In this age of easy digital manipulation, people automatically doubt the veracity of photos. But that wasn't always the case. Back in the 1920s—the era of sensational 'yellow journalism'—tabloid newspapers attracted readers with faked photos. The New York Evening Graphic made a sensation with its photomontages, which they called "composographs." 

This image was created for the coverage of the Kip Rhinelander divorce trial. A wealthy blueblood sued for divorce, claiming that his wife concealed her Negro blood from him. In the court case, she was asked to strip half naked before the jury. Cameras were banned from the courtroom, so the Graphic ran a composograph, cutting, pasting, and retouching more than 20 separate photos, including a dance hall girl who stood in for the bride.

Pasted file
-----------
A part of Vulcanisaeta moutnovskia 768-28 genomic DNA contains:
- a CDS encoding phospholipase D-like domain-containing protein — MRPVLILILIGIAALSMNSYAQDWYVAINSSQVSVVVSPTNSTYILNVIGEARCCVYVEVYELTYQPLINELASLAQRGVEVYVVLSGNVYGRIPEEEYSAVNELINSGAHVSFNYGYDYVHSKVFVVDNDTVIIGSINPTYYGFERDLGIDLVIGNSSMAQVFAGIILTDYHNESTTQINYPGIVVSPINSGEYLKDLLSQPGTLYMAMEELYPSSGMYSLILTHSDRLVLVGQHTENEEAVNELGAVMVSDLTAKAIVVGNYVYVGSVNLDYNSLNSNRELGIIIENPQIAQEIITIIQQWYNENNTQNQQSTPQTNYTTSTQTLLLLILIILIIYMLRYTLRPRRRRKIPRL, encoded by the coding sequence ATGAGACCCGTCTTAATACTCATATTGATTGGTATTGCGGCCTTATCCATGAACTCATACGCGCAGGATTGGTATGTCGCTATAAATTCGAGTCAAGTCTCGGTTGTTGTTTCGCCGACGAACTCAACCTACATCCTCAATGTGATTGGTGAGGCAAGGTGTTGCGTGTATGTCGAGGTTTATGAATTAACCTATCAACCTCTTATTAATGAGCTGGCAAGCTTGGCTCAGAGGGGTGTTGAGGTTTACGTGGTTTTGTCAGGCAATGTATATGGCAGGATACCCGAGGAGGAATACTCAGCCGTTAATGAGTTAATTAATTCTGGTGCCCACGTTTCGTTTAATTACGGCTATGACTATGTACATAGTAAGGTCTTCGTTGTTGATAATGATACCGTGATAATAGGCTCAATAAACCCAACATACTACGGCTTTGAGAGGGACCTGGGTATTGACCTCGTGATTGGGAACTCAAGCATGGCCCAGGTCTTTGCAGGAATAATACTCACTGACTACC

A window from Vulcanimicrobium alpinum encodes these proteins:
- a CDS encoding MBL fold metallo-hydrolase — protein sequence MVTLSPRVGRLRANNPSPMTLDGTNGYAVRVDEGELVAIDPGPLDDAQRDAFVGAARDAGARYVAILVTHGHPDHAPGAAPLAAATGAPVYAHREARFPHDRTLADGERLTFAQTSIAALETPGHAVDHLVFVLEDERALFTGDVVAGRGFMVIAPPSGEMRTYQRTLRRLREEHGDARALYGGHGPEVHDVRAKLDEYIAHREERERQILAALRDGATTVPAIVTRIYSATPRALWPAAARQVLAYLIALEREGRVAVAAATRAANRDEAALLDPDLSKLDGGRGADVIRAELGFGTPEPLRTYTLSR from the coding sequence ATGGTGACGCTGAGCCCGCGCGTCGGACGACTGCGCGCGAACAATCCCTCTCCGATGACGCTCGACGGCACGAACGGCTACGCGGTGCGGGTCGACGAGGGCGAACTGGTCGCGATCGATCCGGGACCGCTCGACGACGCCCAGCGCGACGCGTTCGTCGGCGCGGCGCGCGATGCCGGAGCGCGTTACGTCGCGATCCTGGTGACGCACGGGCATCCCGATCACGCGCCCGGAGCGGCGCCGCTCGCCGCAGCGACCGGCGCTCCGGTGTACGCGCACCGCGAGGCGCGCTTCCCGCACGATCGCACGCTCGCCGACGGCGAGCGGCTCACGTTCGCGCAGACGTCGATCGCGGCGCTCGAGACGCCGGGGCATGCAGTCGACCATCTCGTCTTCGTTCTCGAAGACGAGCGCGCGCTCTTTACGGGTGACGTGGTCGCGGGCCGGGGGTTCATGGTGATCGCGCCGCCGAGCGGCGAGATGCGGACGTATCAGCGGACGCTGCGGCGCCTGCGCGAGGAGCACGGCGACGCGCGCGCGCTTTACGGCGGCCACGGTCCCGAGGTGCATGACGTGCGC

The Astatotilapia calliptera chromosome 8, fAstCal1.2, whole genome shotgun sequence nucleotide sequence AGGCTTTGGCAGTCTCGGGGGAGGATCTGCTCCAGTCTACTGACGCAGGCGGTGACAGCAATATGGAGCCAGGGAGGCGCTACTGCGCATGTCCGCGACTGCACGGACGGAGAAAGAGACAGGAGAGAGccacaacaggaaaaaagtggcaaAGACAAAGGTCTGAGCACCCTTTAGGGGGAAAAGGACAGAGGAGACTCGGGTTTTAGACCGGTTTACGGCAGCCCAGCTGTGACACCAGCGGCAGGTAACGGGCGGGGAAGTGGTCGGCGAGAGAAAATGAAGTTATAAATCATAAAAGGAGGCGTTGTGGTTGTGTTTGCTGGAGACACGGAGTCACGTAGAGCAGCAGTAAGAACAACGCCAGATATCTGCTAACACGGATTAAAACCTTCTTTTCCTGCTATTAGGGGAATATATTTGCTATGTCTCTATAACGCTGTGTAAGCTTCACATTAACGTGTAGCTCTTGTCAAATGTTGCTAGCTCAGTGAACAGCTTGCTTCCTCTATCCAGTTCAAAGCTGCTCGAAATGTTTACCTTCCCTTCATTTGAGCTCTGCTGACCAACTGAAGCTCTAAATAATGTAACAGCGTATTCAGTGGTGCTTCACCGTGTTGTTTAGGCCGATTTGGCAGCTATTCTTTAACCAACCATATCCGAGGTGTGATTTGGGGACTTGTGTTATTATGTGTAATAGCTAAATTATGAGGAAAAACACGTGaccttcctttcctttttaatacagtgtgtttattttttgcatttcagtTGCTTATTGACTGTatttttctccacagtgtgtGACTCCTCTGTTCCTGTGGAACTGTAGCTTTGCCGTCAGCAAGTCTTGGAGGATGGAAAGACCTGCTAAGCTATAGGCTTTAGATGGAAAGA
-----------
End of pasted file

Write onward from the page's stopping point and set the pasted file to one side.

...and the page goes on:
Another news event that was never caught on film was movie idol Rudolph Valentino’s unsuccessful operation in 1926, from which he didn't recover. The Graphic reconstructed the scene with a composograph.

Did readers actually believe these were real photos taken at actual events, or was the line sufficiently blurred sufficiently between reality and illustration that people believed what they wanted to believe? That's hard to say.

The Graphic pushed the envelope with a composograph of the recently deceased Rudy Valentino in heaven, chumming it up with opera legend Enrico Caruso. Whatever the case, the Graphic's innovative composographs laid the foundation for later tabloids like the National Enquirer.
Wikipedia composograph
More about the Kiplander trial
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